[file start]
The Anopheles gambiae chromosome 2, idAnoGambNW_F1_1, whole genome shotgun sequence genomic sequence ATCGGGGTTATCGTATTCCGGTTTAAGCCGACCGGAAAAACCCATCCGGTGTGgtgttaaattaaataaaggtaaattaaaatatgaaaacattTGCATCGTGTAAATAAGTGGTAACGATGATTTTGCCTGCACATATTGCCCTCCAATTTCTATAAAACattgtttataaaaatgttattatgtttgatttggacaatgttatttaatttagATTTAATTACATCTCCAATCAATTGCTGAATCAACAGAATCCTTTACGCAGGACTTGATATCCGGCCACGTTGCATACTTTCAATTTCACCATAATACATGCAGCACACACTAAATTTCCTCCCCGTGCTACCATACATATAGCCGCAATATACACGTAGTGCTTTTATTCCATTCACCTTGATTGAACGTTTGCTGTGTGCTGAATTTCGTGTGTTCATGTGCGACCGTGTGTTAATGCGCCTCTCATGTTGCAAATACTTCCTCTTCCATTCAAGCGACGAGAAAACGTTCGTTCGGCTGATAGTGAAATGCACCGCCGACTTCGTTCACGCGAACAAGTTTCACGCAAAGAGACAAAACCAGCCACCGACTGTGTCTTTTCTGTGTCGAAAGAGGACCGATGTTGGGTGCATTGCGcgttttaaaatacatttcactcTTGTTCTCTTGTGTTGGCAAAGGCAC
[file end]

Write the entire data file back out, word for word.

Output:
The Anopheles gambiae chromosome 2, idAnoGambNW_F1_1, whole genome shotgun sequence genomic sequence ATCGGGGTTATCGTATTCCGGTTTAAGCCGACCGGAAAAACCCATCCGGTGTGgtgttaaattaaataaaggtaaattaaaatatgaaaacattTGCATCGTGTAAATAAGTGGTAACGATGATTTTGCCTGCACATATTGCCCTCCAATTTCTATAAAACattgtttataaaaatgttattatgtttgatttggacaatgttatttaatttagATTTAATTACATCTCCAATCAATTGCTGAATCAACAGAATCCTTTACGCAGGACTTGATATCCGGCCACGTTGCATACTTTCAATTTCACCATAATACATGCAGCACACACTAAATTTCCTCCCCGTGCTACCATACATATAGCCGCAATATACACGTAGTGCTTTTATTCCATTCACCTTGATTGAACGTTTGCTGTGTGCTGAATTTCGTGTGTTCATGTGCGACCGTGTGTTAATGCGCCTCTCATGTTGCAAATACTTCCTCTTCCATTCAAGCGACGAGAAAACGTTCGTTCGGCTGATAGTGAAATGCACCGCCGACTTCGTTCACGCGAACAAGTTTCACGCAAAGAGACAAAACCAGCCACCGACTGTGTCTTTTCTGTGTCGAAAGAGGACCGATGTTGGGTGCATTGCGcgttttaaaatacatttcactcTTGTTCTCTTGTGTTGGCAAAGGCAC